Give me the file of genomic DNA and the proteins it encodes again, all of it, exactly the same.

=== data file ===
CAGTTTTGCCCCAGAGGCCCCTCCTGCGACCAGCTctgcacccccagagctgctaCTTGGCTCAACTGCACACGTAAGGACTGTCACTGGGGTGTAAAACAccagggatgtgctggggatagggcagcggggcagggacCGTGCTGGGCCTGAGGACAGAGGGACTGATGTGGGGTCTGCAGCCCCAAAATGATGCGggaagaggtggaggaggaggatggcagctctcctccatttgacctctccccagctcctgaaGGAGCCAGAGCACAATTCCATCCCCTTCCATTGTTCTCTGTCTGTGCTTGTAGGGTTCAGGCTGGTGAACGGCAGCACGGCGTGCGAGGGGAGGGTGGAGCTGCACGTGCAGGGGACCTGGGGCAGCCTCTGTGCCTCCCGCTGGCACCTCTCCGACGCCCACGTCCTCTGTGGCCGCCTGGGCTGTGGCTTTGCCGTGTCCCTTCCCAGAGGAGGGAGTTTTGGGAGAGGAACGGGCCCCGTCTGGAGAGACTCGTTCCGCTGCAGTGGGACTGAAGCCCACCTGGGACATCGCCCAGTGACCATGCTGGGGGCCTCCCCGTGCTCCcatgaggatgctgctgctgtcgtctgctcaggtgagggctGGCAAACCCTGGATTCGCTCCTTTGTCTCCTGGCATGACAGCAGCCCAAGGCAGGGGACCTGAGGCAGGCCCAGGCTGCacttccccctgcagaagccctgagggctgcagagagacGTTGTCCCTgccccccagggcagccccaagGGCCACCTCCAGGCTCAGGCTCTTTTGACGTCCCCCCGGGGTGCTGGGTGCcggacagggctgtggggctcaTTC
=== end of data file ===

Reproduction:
CAGTTTTGCCCCAGAGGCCCCTCCTGCGACCAGCTctgcacccccagagctgctaCTTGGCTCAACTGCACACGTAAGGACTGTCACTGGGGTGTAAAACAccagggatgtgctggggatagggcagcggggcagggacCGTGCTGGGCCTGAGGACAGAGGGACTGATGTGGGGTCTGCAGCCCCAAAATGATGCGggaagaggtggaggaggaggatggcagctctcctccatttgacctctccccagctcctgaaGGAGCCAGAGCACAATTCCATCCCCTTCCATTGTTCTCTGTCTGTGCTTGTAGGGTTCAGGCTGGTGAACGGCAGCACGGCGTGCGAGGGGAGGGTGGAGCTGCACGTGCAGGGGACCTGGGGCAGCCTCTGTGCCTCCCGCTGGCACCTCTCCGACGCCCACGTCCTCTGTGGCCGCCTGGGCTGTGGCTTTGCCGTGTCCCTTCCCAGAGGAGGGAGTTTTGGGAGAGGAACGGGCCCCGTCTGGAGAGACTCGTTCCGCTGCAGTGGGACTGAAGCCCACCTGGGACATCGCCCAGTGACCATGCTGGGGGCCTCCCCGTGCTCCcatgaggatgctgctgctgtcgtctgctcaggtgagggctGGCAAACCCTGGATTCGCTCCTTTGTCTCCTGGCATGACAGCAGCCCAAGGCAGGGGACCTGAGGCAGGCCCAGGCTGCacttccccctgcagaagccctgagggctgcagagagacGTTGTCCCTgccccccagggcagccccaagGGCCACCTCCAGGCTCAGGCTCTTTTGACGTCCCCCCGGGGTGCTGGGTGCcggacagggctgtggggctcaTTC